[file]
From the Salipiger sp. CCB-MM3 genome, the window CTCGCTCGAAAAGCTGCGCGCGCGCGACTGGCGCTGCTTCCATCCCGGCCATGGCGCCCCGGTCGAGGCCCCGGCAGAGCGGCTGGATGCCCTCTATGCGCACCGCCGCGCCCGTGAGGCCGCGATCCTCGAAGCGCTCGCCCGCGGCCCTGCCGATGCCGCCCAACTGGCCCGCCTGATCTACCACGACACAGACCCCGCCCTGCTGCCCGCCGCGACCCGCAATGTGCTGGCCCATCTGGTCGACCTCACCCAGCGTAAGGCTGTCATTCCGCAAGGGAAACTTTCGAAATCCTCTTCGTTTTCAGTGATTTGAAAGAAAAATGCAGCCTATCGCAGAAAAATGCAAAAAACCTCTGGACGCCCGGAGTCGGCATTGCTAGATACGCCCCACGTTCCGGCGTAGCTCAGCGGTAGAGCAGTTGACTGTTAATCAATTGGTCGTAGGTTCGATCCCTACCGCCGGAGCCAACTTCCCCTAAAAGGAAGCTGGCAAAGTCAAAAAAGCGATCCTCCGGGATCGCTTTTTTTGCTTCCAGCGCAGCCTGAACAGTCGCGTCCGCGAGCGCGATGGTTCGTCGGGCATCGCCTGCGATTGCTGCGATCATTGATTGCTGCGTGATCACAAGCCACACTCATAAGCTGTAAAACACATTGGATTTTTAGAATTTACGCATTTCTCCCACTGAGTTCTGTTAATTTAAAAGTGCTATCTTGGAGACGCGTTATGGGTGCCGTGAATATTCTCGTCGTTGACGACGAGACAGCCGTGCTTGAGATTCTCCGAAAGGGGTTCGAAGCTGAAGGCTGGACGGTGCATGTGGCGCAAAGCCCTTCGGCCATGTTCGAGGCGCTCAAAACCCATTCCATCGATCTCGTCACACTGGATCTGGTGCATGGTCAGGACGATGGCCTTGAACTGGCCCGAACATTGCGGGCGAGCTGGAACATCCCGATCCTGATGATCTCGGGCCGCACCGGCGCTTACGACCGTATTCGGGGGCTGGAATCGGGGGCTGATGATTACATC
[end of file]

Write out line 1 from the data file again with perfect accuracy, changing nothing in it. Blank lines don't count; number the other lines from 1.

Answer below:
From the Salipiger sp. CCB-MM3 genome, the window CTCGCTCGAAAAGCTGCGCGCGCGCGACTGGCGCTGCTTCCATCCCGGCCATGGCGCCCCGGTCGAGGCCCCGGCAGAGCGGCTGGATGCCCTCTATGCGCACCGCCGCGCCCGTGAGGCCGCGATCCTCGAAGCGCTCGCCCGCGGCCCTGCCGATGCCGCCCAACTGGCCCGCCTGATCTACCACGACACAGACCCCGCCCTGCTGCCCGCCGCGACCCGCAATGTGCTGGCCCATCTGGTCGACCTCACCCAGCGTAAGGCTGTCATTCCGCAAGGGAAACTTTCGAAATCCTCTTCGTTTTCAGTGATTTGAAAGAAAAATGCAGCCTATCGCAGAAAAATGCAAAAAACCTCTGGACGCCCGGAGTCGGCATTGCTAGATACGCCCCACGTTCCGGCGTAGCTCAGCGGTAGAGCAGTTGACTGTTAATCAATTGGTCGTAGGTTCGATCCCTACCGCCGGAGCCAACTTCCCCTAAAAGGAAGCTGGCAAAGTCAAAAAAGCGATCCTCCGGGATCGCTTTTTTTGCTTCCAGCGCAGCCTGAACAGTCGCGTCCGCGAGCGCGATGGTTCGTCGGGCATCGCCTGCGATTGCTGCGATCATTGATTGCTGCGTGATCACAAGCCACACTCATAAGCTGTAAAACACATTGGATTTTTAGAATTTACGCATTTCTCCCACTGAGTTCTGTTAATTTAAAAGTGCTATCTTGGAGACGCGTTATGGGTGCCGTGAATATTCTCGTCGTTGACGACGAGACAGCCGTGCTTGAGATTCTCCGAAAGGGGTTCGAAGCTGAAGGCTGGACGGTGCATGTGGCGCAAAGCCCTTCGGCCATGTTCGAGGCGCTCAAAACCCATTCCATCGATCTCGTCACACTGGATCTGGTGCATGGTCAGGACGATGGCCTTGAACTGGCCCGAACATTGCGGGCGAGCTGGAACATCCCGATCCTGATGATCTCGGGCCGCACCGGCGCTTACGACCGTATTCGGGGGCTGGAATCGGGGGCTGATGATTACATC